Penalties for Charities: Government Oversight or Not

There has been a lot of conversation about charities that are not charitable. This conversation is forcing state governments to create regulations to ensure that charities are doing what they are supposed to be doing. For instance, the state of Oregon’s Governor signed legislation that would penalize charities that spends less than 30% on programs verses fundraising and administrative expenses and California has increased penalties for the misuse of funds by charitable organizations.

I am opening the floor for a spirited debate: Should our state governments provide oversight on charities’ operations or do you think that the …read more

The Delicate Dance Between Minutiae and The Big Picture

Objective (Photo credit: Pedro J. Ferreira)

One of the biggest problems that I have with most organizational development tips is that they focus too much on tactics and not enough on strategy. Or they focus too much on strategy and not enough on tactics. While you don’t want to get mired in a marsh of minutiae, you also don’t want to drift unfocused in a big picture sea.

As entrepreneurs and social change agents we all have work responsibilities that require us to dive deep in the minutiae to get stuff done, but in order to be achieve organizational …read more

A Problem that SHOULD NOT Exist

Our communities, government and the human population are becoming desensitized to the homelessness and the disenfranchised. Everybody deserves a place to sleep and something to eat. This video was recorded in Chicago by Andrew Messer and Nicole Malovany with the help of DePaul University in Chicago. Homelessness is prevalent in the United States and even more so in urban areas.

I live in Baltimore City and almost every day I see someone asking for change or food. If I have it to give I do. I watch others who will do the same and more often than …read more

Wealth Inequality: The One Percent & The 99 Percent

Wealth inequality in America is a major issue for those who do not have wealth. It is reported that 99 percent of American wealth is held by 1 percent of the American population. This wealth is generated through inheritance and capitalism. When someone inherits massive wealth, he or she has a variety of investment and capitalist opportunities that would not be available to someone like me. The more wealth you have the more wealth you can generate. True capitalist sell things by taking their wealth, buying equipment, materials and inventory, creating something, adding a markup price and begin distributing. …read more

Crowdmapping for Social Change


In 1854, John Snow plotted cholera deaths on a map of London’s Soho district to determine the cause of a deadly epidemic sweeping the community. By mapping the geography of the outbreak, Snow was able to successfully pinpoint the cause; argue for public action to disengage the source, and stop the epidemic.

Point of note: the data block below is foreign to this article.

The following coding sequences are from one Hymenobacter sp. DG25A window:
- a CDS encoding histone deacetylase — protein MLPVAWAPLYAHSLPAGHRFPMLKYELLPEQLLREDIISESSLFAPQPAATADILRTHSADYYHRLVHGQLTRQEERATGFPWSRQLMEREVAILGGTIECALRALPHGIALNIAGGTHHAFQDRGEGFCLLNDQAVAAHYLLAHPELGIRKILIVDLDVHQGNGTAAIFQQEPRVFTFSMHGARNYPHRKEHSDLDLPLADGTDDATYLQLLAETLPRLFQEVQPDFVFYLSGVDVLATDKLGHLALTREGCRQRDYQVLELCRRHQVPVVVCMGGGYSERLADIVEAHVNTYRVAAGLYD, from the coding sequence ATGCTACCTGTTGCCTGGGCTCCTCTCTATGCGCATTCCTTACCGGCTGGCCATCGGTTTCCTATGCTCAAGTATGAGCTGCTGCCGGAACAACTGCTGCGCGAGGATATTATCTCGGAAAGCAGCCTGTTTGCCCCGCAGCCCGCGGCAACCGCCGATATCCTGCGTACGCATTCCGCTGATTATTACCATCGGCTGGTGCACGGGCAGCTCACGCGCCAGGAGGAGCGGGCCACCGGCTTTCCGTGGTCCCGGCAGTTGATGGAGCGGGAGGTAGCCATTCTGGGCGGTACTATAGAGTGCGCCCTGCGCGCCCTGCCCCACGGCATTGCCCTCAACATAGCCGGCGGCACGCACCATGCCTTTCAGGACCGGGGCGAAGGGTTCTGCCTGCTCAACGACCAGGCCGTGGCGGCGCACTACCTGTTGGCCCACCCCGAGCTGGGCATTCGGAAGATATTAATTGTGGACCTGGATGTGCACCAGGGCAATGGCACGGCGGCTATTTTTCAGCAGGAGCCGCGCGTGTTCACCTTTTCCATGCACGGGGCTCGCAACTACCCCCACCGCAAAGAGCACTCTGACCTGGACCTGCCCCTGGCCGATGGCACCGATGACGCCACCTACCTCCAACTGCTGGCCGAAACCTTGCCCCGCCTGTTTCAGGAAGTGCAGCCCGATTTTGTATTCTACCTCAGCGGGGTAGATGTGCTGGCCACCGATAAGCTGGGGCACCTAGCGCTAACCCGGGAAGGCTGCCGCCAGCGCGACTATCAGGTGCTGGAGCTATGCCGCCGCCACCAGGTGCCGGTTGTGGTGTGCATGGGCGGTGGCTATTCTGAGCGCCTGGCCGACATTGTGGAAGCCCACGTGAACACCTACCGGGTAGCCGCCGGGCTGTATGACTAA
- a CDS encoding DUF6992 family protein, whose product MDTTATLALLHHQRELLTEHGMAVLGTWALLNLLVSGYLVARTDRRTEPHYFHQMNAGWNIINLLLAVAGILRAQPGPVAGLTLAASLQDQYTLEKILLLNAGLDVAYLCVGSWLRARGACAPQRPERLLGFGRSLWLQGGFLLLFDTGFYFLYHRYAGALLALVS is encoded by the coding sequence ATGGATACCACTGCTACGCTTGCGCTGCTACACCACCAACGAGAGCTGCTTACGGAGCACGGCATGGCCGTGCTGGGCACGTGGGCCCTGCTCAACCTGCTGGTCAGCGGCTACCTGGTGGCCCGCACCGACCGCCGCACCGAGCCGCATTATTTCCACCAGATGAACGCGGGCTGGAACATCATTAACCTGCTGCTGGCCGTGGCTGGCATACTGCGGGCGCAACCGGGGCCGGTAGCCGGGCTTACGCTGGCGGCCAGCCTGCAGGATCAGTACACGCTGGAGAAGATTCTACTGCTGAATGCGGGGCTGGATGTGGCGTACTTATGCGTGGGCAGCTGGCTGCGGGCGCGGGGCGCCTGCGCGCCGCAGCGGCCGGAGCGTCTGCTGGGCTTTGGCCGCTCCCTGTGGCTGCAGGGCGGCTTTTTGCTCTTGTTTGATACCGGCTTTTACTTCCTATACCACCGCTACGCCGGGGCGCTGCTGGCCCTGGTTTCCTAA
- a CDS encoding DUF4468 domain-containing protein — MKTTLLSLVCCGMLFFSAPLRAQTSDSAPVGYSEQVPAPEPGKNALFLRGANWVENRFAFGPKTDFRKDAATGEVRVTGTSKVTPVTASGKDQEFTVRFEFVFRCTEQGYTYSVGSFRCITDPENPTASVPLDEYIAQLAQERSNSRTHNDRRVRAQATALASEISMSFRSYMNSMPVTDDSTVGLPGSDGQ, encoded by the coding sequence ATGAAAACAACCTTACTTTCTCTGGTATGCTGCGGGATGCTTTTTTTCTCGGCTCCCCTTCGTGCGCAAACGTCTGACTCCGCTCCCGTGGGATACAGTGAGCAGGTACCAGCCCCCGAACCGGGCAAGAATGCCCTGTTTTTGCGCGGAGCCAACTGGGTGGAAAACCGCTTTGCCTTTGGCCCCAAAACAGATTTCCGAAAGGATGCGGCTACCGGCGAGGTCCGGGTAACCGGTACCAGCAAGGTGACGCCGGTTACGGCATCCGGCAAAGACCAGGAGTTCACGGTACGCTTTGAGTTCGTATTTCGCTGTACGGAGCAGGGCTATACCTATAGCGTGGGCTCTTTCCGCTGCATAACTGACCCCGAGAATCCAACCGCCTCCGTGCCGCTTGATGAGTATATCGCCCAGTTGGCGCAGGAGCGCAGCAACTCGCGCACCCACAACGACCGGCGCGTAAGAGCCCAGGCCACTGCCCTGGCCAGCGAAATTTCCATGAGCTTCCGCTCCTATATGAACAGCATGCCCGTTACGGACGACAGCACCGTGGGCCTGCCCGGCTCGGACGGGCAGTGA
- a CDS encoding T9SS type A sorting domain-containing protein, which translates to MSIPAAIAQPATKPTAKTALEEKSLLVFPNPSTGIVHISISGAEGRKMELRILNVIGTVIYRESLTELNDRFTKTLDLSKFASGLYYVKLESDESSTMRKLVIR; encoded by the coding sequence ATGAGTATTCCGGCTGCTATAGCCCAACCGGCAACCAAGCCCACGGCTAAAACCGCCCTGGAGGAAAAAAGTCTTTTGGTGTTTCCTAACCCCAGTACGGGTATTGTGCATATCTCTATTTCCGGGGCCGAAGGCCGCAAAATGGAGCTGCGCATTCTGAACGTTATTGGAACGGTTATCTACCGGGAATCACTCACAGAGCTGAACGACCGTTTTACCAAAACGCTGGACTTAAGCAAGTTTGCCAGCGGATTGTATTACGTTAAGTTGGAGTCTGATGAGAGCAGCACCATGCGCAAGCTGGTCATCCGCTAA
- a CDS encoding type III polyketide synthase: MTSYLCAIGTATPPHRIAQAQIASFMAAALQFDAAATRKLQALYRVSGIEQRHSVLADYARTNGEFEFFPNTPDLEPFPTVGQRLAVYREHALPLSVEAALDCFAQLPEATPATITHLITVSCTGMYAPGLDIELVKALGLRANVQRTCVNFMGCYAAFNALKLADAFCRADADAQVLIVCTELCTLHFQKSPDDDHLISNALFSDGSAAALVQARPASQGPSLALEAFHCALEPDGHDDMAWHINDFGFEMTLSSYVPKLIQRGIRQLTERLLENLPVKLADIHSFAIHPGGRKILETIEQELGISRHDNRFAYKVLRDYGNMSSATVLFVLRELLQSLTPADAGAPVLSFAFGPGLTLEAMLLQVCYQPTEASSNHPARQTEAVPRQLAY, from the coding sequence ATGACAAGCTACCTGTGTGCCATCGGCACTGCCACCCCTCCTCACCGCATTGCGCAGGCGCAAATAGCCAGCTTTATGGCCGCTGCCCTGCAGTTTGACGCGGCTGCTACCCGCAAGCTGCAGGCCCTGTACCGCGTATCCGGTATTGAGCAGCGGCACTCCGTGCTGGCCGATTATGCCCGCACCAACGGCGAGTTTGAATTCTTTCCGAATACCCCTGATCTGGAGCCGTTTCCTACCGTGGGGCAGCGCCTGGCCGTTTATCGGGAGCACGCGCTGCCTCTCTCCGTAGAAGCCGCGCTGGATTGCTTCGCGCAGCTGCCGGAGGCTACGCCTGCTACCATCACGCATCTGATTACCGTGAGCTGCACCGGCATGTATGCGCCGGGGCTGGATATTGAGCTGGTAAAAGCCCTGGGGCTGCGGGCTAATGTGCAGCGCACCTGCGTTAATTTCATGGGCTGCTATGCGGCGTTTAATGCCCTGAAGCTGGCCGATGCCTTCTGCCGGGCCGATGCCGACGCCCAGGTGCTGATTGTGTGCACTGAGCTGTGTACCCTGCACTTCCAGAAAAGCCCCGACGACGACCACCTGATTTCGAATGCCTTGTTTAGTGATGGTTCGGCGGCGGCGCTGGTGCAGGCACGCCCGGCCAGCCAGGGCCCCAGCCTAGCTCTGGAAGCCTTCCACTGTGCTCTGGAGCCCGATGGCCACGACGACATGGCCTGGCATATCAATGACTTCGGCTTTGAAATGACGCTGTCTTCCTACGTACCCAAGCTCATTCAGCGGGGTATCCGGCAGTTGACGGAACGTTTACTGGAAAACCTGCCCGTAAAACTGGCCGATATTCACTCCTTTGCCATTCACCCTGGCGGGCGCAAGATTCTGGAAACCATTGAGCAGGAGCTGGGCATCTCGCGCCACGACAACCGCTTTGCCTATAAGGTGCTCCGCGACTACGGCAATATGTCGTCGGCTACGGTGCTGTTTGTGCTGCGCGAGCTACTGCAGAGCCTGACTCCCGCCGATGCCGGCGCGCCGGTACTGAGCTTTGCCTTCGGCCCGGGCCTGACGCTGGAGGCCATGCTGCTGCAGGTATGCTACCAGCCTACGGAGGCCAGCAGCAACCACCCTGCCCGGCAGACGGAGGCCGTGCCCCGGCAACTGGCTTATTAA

Today, nearly 160 years later, communities don’t need to wait for the external intervention of an expert like John Snow. Social media, mobile technology, and free and open source tools such as CrowdMap, Ushahidi Platform, and Open Street Map have made it possible for anyone to map …read more

Avoid Fundraising Rejection with “Keep the Change Programs”

Change happens (Photo credit: adam*b)

Fundraising can be quite a daunting task considering that – in most cases – there is a 5:1 rejection ratio. Well, I am here to let you know you don’t have to do it alone, and you don’t have to hear rejection!

Doing a local “Keep the Change Program” with neighborhood commerce can help any fundraiser tap into otherwise untapped resources just waiting for you. “Keep the Change Program” is a fundraising strategy that involves vendors who will solicit donation on the behalf of nonprofits from their customers. As customers pay for goods and …read more

The Introvert Leader

I’m recommending a fairly newly published book for everyone to read. Quiet: The Power of Introverts in a World That Can’t Stop Talking by Susan Cain challenges the commonly held view that extroverts, not introverts, make the best leaders.For a long time, the less garrulous of the world, namely introverts, have been quietly suffering. We have tended to associate leadership with extroversion and attach less importance to thoughtful judgment, vision and character. We praise leaders who are eager talkers over those who have something to say. Cain’s book reveals that introverted leaders often possess qualities that may be more valuable …read more